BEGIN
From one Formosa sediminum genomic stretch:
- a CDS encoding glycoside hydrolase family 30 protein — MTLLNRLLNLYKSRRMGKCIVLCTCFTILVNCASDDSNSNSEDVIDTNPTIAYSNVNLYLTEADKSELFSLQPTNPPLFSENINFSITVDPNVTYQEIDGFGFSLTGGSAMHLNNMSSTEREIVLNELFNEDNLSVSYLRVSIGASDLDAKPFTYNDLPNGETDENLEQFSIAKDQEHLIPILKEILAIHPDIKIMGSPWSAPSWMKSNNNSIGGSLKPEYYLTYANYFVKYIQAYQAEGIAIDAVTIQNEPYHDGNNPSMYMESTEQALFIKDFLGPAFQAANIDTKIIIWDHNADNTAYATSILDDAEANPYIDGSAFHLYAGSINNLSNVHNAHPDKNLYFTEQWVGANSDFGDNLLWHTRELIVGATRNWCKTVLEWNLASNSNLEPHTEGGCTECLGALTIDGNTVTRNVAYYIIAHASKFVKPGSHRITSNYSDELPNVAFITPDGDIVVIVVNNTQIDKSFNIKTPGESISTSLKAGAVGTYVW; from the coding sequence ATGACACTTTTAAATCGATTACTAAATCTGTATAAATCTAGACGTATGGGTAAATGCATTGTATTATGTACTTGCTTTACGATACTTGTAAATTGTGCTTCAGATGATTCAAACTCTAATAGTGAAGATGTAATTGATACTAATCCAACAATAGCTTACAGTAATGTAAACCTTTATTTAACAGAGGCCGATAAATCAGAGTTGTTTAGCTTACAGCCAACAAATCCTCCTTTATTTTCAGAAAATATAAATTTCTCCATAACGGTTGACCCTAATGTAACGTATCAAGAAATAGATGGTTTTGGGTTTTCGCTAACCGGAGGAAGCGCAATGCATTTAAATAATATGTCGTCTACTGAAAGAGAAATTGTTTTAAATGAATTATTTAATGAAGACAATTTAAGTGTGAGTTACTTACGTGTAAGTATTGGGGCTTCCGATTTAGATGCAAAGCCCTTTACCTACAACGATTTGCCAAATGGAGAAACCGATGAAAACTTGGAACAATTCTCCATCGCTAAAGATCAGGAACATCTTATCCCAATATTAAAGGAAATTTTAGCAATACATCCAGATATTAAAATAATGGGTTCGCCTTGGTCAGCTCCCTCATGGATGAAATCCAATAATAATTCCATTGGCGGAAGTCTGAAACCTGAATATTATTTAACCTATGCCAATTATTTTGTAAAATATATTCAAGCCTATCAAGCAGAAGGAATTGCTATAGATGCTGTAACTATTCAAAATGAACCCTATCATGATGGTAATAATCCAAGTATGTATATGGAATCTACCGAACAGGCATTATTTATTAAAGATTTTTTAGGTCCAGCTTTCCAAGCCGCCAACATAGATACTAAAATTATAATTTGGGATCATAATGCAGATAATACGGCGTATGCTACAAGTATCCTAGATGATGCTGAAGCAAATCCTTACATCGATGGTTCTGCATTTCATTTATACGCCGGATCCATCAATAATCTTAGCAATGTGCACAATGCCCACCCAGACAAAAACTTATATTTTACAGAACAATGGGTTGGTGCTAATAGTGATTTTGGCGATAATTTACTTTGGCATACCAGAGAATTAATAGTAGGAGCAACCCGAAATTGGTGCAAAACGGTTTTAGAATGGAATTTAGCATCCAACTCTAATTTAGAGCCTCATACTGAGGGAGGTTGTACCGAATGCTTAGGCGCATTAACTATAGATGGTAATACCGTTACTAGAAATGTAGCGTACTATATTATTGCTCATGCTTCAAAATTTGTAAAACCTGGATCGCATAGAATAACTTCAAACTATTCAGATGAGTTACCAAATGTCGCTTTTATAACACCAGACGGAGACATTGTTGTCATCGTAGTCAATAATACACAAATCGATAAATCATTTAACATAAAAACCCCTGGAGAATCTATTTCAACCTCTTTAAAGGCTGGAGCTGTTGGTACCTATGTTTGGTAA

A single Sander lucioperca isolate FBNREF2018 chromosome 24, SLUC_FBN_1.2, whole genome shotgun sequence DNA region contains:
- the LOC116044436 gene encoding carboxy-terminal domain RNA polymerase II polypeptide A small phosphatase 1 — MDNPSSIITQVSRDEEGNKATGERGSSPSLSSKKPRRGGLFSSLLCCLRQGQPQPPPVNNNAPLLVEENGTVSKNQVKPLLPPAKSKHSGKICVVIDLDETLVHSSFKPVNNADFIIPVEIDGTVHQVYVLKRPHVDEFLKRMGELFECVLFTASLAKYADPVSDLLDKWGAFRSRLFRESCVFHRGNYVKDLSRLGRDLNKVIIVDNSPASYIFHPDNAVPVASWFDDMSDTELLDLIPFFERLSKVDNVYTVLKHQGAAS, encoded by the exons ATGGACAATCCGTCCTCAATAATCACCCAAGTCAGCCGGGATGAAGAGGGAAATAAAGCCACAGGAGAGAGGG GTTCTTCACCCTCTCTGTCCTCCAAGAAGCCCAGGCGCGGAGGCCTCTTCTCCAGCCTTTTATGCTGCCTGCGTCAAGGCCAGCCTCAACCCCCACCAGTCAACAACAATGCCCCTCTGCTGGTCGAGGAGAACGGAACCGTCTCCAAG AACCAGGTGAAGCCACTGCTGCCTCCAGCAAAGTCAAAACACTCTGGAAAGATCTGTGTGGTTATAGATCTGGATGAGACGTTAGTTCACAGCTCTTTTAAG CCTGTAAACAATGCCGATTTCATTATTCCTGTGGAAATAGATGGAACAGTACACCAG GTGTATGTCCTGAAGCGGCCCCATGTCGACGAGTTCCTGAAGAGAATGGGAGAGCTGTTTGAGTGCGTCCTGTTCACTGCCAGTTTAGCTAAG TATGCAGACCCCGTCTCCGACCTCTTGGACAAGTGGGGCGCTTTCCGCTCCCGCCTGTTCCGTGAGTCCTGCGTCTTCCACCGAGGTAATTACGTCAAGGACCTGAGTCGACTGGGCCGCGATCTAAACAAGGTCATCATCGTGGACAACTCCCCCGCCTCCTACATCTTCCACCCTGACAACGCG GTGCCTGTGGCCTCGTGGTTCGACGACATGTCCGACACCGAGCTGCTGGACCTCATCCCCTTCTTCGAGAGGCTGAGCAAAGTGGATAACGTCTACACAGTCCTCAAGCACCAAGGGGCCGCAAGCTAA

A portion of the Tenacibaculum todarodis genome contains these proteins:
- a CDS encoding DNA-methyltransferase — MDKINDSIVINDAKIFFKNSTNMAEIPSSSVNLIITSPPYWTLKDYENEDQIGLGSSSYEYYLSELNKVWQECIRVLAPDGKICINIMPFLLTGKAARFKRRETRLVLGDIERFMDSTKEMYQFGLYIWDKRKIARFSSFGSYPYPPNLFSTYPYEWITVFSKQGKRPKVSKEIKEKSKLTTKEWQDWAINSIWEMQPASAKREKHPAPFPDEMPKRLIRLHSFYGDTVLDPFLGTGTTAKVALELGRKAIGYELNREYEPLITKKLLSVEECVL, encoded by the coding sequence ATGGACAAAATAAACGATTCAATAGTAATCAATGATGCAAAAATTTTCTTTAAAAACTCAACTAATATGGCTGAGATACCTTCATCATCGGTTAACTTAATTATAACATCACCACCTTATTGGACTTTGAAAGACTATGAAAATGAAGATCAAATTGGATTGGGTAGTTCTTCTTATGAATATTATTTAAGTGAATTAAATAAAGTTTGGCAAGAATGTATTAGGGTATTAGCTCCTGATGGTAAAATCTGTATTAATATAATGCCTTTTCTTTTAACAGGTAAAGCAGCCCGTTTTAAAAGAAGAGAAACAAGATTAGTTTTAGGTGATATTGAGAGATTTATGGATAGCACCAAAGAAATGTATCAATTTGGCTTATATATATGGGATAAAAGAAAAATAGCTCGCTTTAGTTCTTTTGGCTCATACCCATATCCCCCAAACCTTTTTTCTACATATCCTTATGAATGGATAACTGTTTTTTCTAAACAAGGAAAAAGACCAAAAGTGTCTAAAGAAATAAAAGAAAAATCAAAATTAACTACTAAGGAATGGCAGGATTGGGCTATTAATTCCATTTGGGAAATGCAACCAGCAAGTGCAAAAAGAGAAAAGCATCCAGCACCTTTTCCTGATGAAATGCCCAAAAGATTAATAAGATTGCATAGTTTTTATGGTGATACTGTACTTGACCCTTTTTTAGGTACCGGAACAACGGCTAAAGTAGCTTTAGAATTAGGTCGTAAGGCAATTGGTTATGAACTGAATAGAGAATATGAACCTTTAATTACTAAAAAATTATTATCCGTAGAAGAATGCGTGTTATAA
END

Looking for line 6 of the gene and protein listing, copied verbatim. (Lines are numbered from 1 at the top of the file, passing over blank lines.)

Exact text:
- a CDS encoding DNA-methyltransferase — MDKINDSIVINDAKIFFKNSTNMAEIPSSSVNLIITSPPYWTLKDYENEDQIGLGSSSYEYYLSELNKVWQECIRVLAPDGKICINIMPFLLTGKAARFKRRETRLVLGDIERFMDSTKEMYQFGLYIWDKRKIARFSSFGSYPYPPNLFSTYPYEWITVFSKQGKRPKVSKEIKEKSKLTTKEWQDWAINSIWEMQPASAKREKHPAPFPDEMPKRLIRLHSFYGDTVLDPFLGTGTTAKVALELGRKAIGYELNREYEPLITKKLLSVEECVL, encoded by the coding sequence ATGGACAAAATAAACGATTCAATAGTAATCAATGATGCAAAAATTTTCTTTAAAAACTCAACTAATATGGCTGAGATACCTTCATCATCGGTTAACTTAATTATAACATCACCACCTTATTGGACTTTGAAAGACTATGAAAATGAAGATCAAATTGGATTGGGTAGTTCTTCTTATGAATATTATTTAAGTGAATTAAATAAAGTTTGGCAAGAATGTATTAGGGTATTAGCTCCTGATGGTAAAATCTGTATTAATATAATGCCTTTTCTTTTAACAGGTAAAGCAGCCCGTTTTAAAAGAAGAGAAACAAGATTAGTTTTAGGTGATATTGAGAGATTTATGGATAGCACCAAAGAAATGTATCAATTTGGCTTATATATATGGGATAAAAGAAAAATAGCTCGCTTTAGTTCTTTTGGCTCATACCCATATCCCCCAAACCTTTTTTCTACATATCCTTATGAATGGATAACTGTTTTTTCTAAACAAGGAAAAAGACCAAAAGTGTCTAAAGAAATAAAAGAAAAATCAAAATTAACTACTAAGGAATGGCAGGATTGGGCTATTAATTCCATTTGGGAAATGCAACCAGCAAGTGCAAAAAGAGAAAAGCATCCAGCACCTTTTCCTGATGAAATGCCCAAAAGATTAATAAGATTGCATAGTTTTTATGGTGATACTGTACTTGACCCTTTTTTAGGTACCGGAACAACGGCTAAAGTAGCTTTAGAATTAGGTCGTAAGGCAATTGGTTATGAACTGAATAGAGAATATGAACCTTTAATTACTAAAAAATTATTATCCGTAGAAGAATGCGTGTTATAA